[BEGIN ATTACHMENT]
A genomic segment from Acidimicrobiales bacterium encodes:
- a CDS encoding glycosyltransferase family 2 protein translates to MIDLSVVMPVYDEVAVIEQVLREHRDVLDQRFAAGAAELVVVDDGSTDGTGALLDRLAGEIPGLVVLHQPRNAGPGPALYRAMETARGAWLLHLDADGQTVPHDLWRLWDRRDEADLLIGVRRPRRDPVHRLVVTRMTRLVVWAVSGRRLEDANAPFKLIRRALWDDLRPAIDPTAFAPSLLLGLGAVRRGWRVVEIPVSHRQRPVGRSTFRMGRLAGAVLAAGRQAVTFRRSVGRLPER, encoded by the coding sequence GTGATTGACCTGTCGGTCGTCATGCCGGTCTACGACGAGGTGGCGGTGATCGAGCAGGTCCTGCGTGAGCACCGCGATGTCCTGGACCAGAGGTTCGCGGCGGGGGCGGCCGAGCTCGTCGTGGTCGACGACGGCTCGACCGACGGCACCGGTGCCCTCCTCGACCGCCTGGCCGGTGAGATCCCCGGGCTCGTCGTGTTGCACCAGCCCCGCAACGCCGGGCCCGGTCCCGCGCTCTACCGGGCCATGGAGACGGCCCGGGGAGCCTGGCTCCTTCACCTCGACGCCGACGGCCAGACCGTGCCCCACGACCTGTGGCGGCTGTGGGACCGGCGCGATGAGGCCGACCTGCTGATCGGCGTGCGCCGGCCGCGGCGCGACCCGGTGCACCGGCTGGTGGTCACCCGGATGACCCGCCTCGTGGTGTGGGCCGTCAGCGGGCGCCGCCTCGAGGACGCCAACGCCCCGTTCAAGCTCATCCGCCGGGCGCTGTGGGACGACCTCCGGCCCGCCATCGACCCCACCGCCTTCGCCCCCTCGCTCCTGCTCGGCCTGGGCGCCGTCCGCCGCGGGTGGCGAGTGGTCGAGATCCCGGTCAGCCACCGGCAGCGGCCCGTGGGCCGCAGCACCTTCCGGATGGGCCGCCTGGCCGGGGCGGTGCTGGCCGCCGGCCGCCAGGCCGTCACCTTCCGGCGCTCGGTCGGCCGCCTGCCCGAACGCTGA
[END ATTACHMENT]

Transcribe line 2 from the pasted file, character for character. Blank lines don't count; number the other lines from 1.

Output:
- a CDS encoding glycosyltransferase family 2 protein translates to MIDLSVVMPVYDEVAVIEQVLREHRDVLDQRFAAGAAELVVVDDGSTDGTGALLDRLAGEIPGLVVLHQPRNAGPGPALYRAMETARGAWLLHLDADGQTVPHDLWRLWDRRDEADLLIGVRRPRRDPVHRLVVTRMTRLVVWAVSGRRLEDANAPFKLIRRALWDDLRPAIDPTAFAPSLLLGLGAVRRGWRVVEIPVSHRQRPVGRSTFRMGRLAGAVLAAGRQAVTFRRSVGRLPER, encoded by the coding sequence GTGATTGACCTGTCGGTCGTCATGCCGGTCTACGACGAGGTGGCGGTGATCGAGCAGGTCCTGCGTGAGCACCGCGATGTCCTGGACCAGAGGTTCGCGGCGGGGGCGGCCGAGCTCGTCGTGGTCGACGACGGCTCGACCGACGGCACCGGTGCCCTCCTCGACCGCCTGGCCGGTGAGATCCCCGGGCTCGTCGTGTTGCACCAGCCCCGCAACGCCGGGCCCGGTCCCGCGCTCTACCGGGCCATGGAGACGGCCCGGGGAGCCTGGCTCCTTCACCTCGACGCCGACGGCCAGACCGTGCCCCACGACCTGTGGCGGCTGTGGGACCGGCGCGATGAGGCCGACCTGCTGATCGGCGTGCGCCGGCCGCGGCGCGACCCGGTGCACCGGCTGGTGGTCACCCGGATGACCCGCCTCGTGGTGTGGGCCGTCAGCGGGCGCCGCCTCGAGGACGCCAACGCCCCGTTCAAGCTCATCCGCCGGGCGCTGTGGGACGACCTCCGGCCCGCCATCGACCCCACCGCCTTCGCCCCCTCGCTCCTGCTCGGCCTGGGCGCCGTCCGCCGCGGGTGGCGAGTGGTCGAGATCCCGGTCAGCCACCGGCAGCGGCCCGTGGGCCGCAGCACCTTCCGGATGGGCCGCCTGGCCGGGGCGGTGCTGGCCGCCGGCCGCCAGGCCGTCACCTTCCGGCGCTCGGTCGGCCGCCTGCCCGAACGCTGA